Wednesday, February 8, 2012

And just why was the Long Island Rail Road taking so many pictures in Great Neck in 1934?

In 1933 the Long Island Rail Road (LIRR) was planning to eliminate the congested, some would say dangerous ground level crossing on Middle Neck Road by constructing an overpass.  The LIRR insisted that lowering, or "depressing" the tracks, which Great Neck residents wanted,  was too expensive.  A solution was only arrived at when William and Florence Barstow donated $32,000 to cover the additional cost of lowering the tracks.  Seventh Avenue, which joined North and South Station Plaza was renamed in their honor - Barstow Road.  Lowering the LIRR tracks through Great Neck was quite a large and complicated job for a small town, involving much planning, surveying, earth moving and old fashioned manpower.  Many would argue that track depression is the way most other Long Island communities should have gone, considering the number of ground level crossing accidents and fatalities they've had, and how few incidents Great Neck has had.  Still, by 1935, residents had another concern: a sizable fare increase.  The cost of the 60-trip ticket rose from $9.46 to $11.40.

The Great Neck Rail Road Station ~ LIRR photo, June 9, 1934.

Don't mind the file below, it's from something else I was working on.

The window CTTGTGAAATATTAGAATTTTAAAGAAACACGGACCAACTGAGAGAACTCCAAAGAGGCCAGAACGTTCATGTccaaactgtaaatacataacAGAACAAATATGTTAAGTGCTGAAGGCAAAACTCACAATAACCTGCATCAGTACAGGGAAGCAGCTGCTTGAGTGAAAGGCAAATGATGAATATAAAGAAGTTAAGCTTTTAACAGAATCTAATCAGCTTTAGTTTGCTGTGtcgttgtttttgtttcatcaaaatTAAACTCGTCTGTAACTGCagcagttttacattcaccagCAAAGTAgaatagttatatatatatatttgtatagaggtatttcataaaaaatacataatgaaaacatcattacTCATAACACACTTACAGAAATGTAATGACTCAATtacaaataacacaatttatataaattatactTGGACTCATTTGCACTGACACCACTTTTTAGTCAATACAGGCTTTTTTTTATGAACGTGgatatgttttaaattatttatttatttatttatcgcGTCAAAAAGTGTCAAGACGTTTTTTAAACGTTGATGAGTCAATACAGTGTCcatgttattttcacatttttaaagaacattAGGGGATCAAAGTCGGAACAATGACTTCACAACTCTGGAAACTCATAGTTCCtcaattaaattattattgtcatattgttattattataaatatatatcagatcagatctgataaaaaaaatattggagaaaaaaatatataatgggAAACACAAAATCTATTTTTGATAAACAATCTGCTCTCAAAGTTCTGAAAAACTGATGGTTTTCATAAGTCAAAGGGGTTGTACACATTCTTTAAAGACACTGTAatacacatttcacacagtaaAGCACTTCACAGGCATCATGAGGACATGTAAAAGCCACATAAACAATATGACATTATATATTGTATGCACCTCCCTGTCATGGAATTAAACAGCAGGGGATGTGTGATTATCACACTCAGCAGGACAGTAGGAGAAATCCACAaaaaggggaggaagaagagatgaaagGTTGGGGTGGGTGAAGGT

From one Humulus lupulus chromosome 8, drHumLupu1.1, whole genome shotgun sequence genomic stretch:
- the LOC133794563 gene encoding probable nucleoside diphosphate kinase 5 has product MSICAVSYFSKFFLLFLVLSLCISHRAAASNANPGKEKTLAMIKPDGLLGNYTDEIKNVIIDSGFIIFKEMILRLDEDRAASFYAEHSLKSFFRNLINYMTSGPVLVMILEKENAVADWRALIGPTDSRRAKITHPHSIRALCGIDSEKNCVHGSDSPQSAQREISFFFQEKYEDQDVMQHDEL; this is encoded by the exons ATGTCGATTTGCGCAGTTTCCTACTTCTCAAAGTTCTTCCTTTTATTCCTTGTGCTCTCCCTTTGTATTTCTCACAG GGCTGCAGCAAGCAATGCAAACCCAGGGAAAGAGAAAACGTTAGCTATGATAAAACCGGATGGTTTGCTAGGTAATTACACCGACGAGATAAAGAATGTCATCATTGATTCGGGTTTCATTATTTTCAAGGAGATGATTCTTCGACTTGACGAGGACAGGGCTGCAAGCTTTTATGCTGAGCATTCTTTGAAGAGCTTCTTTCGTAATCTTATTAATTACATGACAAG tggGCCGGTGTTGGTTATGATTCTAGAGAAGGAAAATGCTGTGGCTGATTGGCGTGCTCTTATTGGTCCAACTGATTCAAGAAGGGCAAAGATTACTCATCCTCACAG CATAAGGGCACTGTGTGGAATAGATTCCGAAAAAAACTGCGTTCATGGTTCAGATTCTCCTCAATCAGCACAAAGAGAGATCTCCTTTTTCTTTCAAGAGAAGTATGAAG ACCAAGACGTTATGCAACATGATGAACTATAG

Celebrating the opening of the new station on March 7, 1925, built by Ernest L. Smith "in the English style" at a cost of $50,000. Photo by Great Neck photographer Alexander Culet.

Railroad Avenue, now Station Plaza North, looking east from Middle Neck Road. The white building at the end of the street is the Great Neck Glass Works. The Wychwood Apartment Building is on the right. LIRR photo, June 9, 1934.

The Stone Yard ~ LIRR photo, May 5, 1934.

The Lumber Yard ~ LIRR Photo, May 5, 1934.

This photo of the auto and pedestrian traffic over the LIRR tracks on Middle Neck Road shows why a different crossing solution was needed.

Looking north on Middle Neck Road toward the Grace Building. LIRR photo May 5, 1934.

A view toward Middle Neck Road from the Wychwood Apartment Building, taken by the Takagi Studio at 3 Grace Avenue. Photo May 22, 1930.

Most of the photos shown above were purchased for the Great Neck Library Local History Collection with money from the Risha Rosner Fund and the Frank Lesser Fund. To help fund the purchase of future Local History materials through the Risha Rosner Fund, contact the Reference Department of the Great Neck Library at 516-466-8055, ext. 218, or


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